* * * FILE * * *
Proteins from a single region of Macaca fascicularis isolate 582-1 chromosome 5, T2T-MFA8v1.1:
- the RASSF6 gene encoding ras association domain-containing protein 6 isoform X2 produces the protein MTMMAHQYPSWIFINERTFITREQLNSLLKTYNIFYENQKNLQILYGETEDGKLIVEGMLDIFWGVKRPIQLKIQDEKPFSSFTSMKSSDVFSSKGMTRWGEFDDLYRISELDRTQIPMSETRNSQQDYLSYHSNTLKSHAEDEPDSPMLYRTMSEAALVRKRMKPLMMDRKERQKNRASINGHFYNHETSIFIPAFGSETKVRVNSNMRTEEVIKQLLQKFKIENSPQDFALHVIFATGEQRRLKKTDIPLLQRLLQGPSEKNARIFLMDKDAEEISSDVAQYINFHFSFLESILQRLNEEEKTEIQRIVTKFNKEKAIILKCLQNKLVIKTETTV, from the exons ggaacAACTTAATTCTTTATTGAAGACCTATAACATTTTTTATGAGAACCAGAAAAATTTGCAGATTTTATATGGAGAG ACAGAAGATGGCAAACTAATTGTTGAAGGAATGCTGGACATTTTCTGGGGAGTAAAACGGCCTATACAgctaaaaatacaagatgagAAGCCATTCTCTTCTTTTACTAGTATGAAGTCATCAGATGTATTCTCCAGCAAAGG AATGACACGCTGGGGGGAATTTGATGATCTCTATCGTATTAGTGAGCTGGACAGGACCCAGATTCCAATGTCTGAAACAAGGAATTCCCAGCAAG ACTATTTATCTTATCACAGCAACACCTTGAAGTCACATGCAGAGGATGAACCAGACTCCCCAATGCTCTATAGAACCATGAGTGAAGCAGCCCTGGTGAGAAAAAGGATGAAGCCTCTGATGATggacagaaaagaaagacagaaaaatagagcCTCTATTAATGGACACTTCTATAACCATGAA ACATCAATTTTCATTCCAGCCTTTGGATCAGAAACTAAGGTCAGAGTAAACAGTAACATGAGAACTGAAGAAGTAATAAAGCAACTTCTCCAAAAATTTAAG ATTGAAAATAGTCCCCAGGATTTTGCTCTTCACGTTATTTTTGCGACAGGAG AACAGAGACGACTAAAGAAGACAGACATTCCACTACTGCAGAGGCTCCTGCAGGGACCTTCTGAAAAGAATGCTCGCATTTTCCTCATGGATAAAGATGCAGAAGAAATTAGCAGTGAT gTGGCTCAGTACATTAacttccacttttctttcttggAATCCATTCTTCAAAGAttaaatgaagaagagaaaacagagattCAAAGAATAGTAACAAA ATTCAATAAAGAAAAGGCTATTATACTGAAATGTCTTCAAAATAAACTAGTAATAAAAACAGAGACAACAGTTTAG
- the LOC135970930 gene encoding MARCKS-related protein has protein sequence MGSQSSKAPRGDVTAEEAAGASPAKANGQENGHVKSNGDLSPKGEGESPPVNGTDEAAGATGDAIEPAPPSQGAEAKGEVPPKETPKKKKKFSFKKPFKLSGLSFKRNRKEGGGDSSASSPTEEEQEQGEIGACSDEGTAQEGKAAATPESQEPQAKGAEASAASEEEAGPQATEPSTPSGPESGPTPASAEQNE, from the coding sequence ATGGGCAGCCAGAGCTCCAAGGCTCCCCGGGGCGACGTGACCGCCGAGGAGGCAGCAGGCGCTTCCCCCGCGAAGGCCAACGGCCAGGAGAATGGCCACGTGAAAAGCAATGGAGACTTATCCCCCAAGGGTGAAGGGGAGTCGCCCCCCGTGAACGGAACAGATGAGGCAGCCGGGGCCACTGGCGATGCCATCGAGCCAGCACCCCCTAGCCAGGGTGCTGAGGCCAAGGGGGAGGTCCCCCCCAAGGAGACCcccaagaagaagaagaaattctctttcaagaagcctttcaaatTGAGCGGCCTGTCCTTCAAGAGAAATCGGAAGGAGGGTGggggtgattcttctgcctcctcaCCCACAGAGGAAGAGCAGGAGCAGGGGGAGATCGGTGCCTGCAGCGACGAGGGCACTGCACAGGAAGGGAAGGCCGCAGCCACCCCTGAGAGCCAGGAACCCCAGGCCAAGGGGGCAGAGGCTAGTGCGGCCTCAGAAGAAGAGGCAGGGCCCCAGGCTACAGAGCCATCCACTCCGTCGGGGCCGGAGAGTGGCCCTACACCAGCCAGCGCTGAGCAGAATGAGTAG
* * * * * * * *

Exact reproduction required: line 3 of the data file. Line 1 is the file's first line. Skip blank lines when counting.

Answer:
- the LOC135970930 gene encoding MARCKS-related protein has protein sequence MGSQSSKAPRGDVTAEEAAGASPAKANGQENGHVKSNGDLSPKGEGESPPVNGTDEAAGATGDAIEPAPPSQGAEAKGEVPPKETPKKKKKFSFKKPFKLSGLSFKRNRKEGGGDSSASSPTEEEQEQGEIGACSDEGTAQEGKAAATPESQEPQAKGAEASAASEEEAGPQATEPSTPSGPESGPTPASAEQNE, from the coding sequence ATGGGCAGCCAGAGCTCCAAGGCTCCCCGGGGCGACGTGACCGCCGAGGAGGCAGCAGGCGCTTCCCCCGCGAAGGCCAACGGCCAGGAGAATGGCCACGTGAAAAGCAATGGAGACTTATCCCCCAAGGGTGAAGGGGAGTCGCCCCCCGTGAACGGAACAGATGAGGCAGCCGGGGCCACTGGCGATGCCATCGAGCCAGCACCCCCTAGCCAGGGTGCTGAGGCCAAGGGGGAGGTCCCCCCCAAGGAGACCcccaagaagaagaagaaattctctttcaagaagcctttcaaatTGAGCGGCCTGTCCTTCAAGAGAAATCGGAAGGAGGGTGggggtgattcttctgcctcctcaCCCACAGAGGAAGAGCAGGAGCAGGGGGAGATCGGTGCCTGCAGCGACGAGGGCACTGCACAGGAAGGGAAGGCCGCAGCCACCCCTGAGAGCCAGGAACCCCAGGCCAAGGGGGCAGAGGCTAGTGCGGCCTCAGAAGAAGAGGCAGGGCCCCAGGCTACAGAGCCATCCACTCCGTCGGGGCCGGAGAGTGGCCCTACACCAGCCAGCGCTGAGCAGAATGAGTAG